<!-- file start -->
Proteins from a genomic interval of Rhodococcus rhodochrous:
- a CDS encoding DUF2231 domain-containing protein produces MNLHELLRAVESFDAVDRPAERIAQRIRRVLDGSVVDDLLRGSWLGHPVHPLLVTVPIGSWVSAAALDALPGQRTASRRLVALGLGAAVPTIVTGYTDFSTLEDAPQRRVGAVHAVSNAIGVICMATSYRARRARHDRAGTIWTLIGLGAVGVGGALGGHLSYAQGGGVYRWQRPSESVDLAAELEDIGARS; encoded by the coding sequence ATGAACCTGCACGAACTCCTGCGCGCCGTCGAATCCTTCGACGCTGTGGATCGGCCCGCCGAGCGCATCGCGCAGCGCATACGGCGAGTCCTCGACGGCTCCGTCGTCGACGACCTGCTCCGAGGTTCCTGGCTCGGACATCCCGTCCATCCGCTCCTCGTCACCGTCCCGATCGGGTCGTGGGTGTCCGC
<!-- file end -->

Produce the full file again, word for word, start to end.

Proteins from a genomic interval of Rhodococcus rhodochrous:
- a CDS encoding DUF2231 domain-containing protein produces MNLHELLRAVESFDAVDRPAERIAQRIRRVLDGSVVDDLLRGSWLGHPVHPLLVTVPIGSWVSAAALDALPGQRTASRRLVALGLGAAVPTIVTGYTDFSTLEDAPQRRVGAVHAVSNAIGVICMATSYRARRARHDRAGTIWTLIGLGAVGVGGALGGHLSYAQGGGVYRWQRPSESVDLAAELEDIGARS; encoded by the coding sequence ATGAACCTGCACGAACTCCTGCGCGCCGTCGAATCCTTCGACGCTGTGGATCGGCCCGCCGAGCGCATCGCGCAGCGCATACGGCGAGTCCTCGACGGCTCCGTCGTCGACGACCTGCTCCGAGGTTCCTGGCTCGGACATCCCGTCCATCCGCTCCTCGTCACCGTCCCGATCGGGTCGTGGGTGTCCGC